“Success in marriage does not come merely through finding the right mate, but through being the right mate.
I don’t recall where I found this quote, although I do know that the attribution goes to Rabbi Barnett Brickner.
The quote reminds me that in marriage, as in life, the goal is not simply to reach a destination, but rather to travel the route in a thoughtful way. For example, I have learned that the more I clearly communicate, the more it encourages those around me to communicate. A second example is when I am fully present rather than multi-tasking, I offer more of my complete self and, in return, others are more willing to be fully present for me.
I have learned that when I am leading a Sabbath service and let myself be vulnerable or show emotion from the pulpit, my openness facilitates congregants to be more open. Crying in front of others (at least here in San Francisco) isn’t seen as a sign of weakness, but as a sign of emotional strength.
So to ‘be a right mate,’ we need to model those behaviors we would like to see. I think of how children tend to replicate what they observe more than they simply follow what they’re told to do. If we model the behaviors we would like from our partners, we are more apt to foster those behaviors in them.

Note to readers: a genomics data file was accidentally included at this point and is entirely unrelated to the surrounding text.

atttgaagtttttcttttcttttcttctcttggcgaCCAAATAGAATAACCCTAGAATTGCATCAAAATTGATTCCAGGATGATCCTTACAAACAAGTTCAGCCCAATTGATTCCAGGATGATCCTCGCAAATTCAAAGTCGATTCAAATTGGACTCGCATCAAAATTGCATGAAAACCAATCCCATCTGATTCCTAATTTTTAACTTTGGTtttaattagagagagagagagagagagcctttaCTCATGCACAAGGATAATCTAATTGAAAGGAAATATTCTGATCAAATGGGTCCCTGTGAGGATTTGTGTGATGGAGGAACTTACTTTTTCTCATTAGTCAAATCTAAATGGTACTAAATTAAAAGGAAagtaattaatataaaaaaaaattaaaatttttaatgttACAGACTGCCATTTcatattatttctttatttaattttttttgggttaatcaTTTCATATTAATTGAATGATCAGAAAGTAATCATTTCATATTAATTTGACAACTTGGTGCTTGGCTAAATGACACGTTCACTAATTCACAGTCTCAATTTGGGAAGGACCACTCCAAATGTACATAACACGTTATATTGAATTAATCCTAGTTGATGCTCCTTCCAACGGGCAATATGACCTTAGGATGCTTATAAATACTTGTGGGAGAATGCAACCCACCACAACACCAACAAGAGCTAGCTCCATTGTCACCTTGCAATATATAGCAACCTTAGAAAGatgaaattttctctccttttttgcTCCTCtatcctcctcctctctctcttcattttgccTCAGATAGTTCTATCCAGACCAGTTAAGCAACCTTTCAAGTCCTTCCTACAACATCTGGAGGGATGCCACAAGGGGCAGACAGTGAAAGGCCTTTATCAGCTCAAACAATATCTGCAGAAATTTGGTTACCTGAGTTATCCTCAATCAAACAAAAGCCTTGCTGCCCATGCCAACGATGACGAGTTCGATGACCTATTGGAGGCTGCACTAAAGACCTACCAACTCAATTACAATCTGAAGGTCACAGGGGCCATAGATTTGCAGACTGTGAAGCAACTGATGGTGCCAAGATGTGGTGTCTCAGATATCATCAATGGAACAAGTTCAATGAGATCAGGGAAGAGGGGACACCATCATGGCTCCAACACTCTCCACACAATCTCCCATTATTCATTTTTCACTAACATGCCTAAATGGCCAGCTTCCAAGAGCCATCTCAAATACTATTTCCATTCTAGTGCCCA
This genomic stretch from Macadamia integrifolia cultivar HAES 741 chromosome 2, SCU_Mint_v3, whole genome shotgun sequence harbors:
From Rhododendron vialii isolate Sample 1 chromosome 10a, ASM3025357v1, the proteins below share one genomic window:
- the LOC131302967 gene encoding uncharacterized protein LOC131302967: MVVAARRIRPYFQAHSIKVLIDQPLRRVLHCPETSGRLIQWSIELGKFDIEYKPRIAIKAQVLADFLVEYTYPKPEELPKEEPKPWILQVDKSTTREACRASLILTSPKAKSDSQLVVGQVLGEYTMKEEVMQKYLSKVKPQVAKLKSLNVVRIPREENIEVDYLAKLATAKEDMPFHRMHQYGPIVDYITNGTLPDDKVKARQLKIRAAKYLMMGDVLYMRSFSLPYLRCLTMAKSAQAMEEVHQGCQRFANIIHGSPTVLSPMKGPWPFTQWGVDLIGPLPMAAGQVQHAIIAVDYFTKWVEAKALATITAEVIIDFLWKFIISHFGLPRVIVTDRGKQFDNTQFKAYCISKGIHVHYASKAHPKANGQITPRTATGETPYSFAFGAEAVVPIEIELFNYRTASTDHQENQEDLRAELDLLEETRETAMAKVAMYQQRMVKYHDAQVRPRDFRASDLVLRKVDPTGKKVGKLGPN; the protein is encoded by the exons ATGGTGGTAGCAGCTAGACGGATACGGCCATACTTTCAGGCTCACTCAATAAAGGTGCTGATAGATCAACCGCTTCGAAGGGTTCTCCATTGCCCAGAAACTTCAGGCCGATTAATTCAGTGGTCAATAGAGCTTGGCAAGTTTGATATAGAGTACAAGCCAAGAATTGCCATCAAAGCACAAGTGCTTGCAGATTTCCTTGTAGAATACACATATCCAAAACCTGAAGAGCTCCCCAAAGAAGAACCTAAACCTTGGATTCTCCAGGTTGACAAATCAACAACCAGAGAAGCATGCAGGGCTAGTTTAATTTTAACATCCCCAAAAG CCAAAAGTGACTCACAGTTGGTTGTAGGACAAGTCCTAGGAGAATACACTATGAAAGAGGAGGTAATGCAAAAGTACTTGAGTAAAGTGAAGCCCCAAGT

A quote I recently came across from Erich Fromm’s book, The Art of Loving:
“To love somebody is not just a strong feeling – it is a decision, it is a judgment, it is a promise. If love were only a feeling, there would be no basis for the promise to love each other forever. A feeling comes and it may go. How can I judge that it will stay forever, when my act does not involve judgment and decision?”
I plan on incorporating this quote into future wedding ceremonies, as it encapsulates my understanding of marriage. Marriage involves conscious effort. Partners cannot be on autopilot and expect their relationship to flourish. Love and marriage are not like a business partnership. As much as on-line dating sites try to standardize the process of human connection, a “strong feeling” is still involved. And, we have to be ready to commit ourselves and our lives to be inexorably linked with another. That is what couples are doing when they stand before me, their family, and friends and say their “I Do’s.”
Howard M Steiermann is an Ordained Ritual Facilitator based in San Francisco. For more information, please visit www.SFHoward.com.